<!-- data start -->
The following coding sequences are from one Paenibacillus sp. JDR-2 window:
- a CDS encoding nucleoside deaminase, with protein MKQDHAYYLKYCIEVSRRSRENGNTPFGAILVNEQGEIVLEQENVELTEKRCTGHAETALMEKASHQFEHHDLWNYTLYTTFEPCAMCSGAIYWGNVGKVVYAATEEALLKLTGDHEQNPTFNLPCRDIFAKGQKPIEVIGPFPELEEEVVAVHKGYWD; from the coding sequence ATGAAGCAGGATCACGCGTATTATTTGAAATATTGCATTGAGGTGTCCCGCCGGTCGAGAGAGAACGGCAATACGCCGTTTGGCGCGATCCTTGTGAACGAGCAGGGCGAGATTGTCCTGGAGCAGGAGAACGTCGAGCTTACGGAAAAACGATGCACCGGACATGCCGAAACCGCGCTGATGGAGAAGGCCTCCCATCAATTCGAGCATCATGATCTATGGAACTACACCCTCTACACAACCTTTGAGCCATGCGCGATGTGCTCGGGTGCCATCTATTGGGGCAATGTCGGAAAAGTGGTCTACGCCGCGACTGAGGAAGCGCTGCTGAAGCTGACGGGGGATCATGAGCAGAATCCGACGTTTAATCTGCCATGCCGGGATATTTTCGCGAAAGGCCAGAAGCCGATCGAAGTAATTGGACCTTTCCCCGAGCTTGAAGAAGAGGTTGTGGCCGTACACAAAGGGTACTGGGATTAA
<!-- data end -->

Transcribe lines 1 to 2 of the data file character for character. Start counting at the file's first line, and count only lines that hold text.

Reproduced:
The following coding sequences are from one Paenibacillus sp. JDR-2 window:
- a CDS encoding nucleoside deaminase, with protein MKQDHAYYLKYCIEVSRRSRENGNTPFGAILVNEQGEIVLEQENVELTEKRCTGHAETALMEKASHQFEHHDLWNYTLYTTFEPCAMCSGAIYWGNVGKVVYAATEEALLKLTGDHEQNPTFNLPCRDIFAKGQKPIEVIGPFPELEEEVVAVHKGYWD; from the coding sequence ATGAAGCAGGATCACGCGTATTATTTGAAATATTGCATTGAGGTGTCCCGCCGGTCGAGAGAGAACGGCAATACGCCGTTTGGCGCGATCCTTGTGAACGAGCAGGGCGAGATTGTCCTGGAGCAGGAGAACGTCGAGCTTACGGAAAAACGATGCACCGGACATGCCGAAACCGCGCTGATGGAGAAGGCCTCCCATCAATTCGAGCATCATGATCTATGGAACTACACCCTCTACACAACCTTTGAGCCATGCGCGATGTGCTCGGGTGCCATCTATTGGGGCAATGTCGGAAAAGTGGTCTACGCCGCGACTGAGGAAGCGCTGCTGAAGCTGACGGGGGATCATGAGCAGAATCCGACGTTTAATCTGCCATGCCGGGATATTTTCGCGAAAGGCCAGAAGCCGATCGAAGTAATTGGACCTTTCCCCGAGCTTGAAGAAGAGGTTGTGGCCGTACACAAAGGGTACTGGGATTAA